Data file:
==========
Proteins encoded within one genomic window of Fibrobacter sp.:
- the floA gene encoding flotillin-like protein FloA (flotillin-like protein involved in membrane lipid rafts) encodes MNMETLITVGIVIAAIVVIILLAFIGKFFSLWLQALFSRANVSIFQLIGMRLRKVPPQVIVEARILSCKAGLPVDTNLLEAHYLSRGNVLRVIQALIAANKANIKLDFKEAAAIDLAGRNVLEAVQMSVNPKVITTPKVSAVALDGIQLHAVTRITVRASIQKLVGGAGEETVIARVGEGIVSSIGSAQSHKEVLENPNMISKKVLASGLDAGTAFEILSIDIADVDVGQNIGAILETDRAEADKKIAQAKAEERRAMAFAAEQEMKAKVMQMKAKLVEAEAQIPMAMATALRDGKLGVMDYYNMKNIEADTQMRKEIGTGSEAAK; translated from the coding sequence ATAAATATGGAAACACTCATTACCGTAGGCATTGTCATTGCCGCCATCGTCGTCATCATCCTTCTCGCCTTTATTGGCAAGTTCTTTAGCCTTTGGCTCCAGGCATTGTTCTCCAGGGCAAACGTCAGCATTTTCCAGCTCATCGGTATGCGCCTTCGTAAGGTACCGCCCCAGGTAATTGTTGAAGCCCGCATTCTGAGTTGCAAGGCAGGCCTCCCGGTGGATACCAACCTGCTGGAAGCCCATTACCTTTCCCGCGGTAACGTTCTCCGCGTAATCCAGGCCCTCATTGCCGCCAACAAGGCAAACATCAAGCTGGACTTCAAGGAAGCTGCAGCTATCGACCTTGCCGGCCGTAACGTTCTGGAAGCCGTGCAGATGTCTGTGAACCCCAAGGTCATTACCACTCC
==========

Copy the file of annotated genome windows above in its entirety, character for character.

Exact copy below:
Proteins encoded within one genomic window of Fibrobacter sp.:
- the floA gene encoding flotillin-like protein FloA (flotillin-like protein involved in membrane lipid rafts) encodes MNMETLITVGIVIAAIVVIILLAFIGKFFSLWLQALFSRANVSIFQLIGMRLRKVPPQVIVEARILSCKAGLPVDTNLLEAHYLSRGNVLRVIQALIAANKANIKLDFKEAAAIDLAGRNVLEAVQMSVNPKVITTPKVSAVALDGIQLHAVTRITVRASIQKLVGGAGEETVIARVGEGIVSSIGSAQSHKEVLENPNMISKKVLASGLDAGTAFEILSIDIADVDVGQNIGAILETDRAEADKKIAQAKAEERRAMAFAAEQEMKAKVMQMKAKLVEAEAQIPMAMATALRDGKLGVMDYYNMKNIEADTQMRKEIGTGSEAAK; translated from the coding sequence ATAAATATGGAAACACTCATTACCGTAGGCATTGTCATTGCCGCCATCGTCGTCATCATCCTTCTCGCCTTTATTGGCAAGTTCTTTAGCCTTTGGCTCCAGGCATTGTTCTCCAGGGCAAACGTCAGCATTTTCCAGCTCATCGGTATGCGCCTTCGTAAGGTACCGCCCCAGGTAATTGTTGAAGCCCGCATTCTGAGTTGCAAGGCAGGCCTCCCGGTGGATACCAACCTGCTGGAAGCCCATTACCTTTCCCGCGGTAACGTTCTCCGCGTAATCCAGGCCCTCATTGCCGCCAACAAGGCAAACATCAAGCTGGACTTCAAGGAAGCTGCAGCTATCGACCTTGCCGGCCGTAACGTTCTGGAAGCCGTGCAGATGTCTGTGAACCCCAAGGTCATTACCACTCC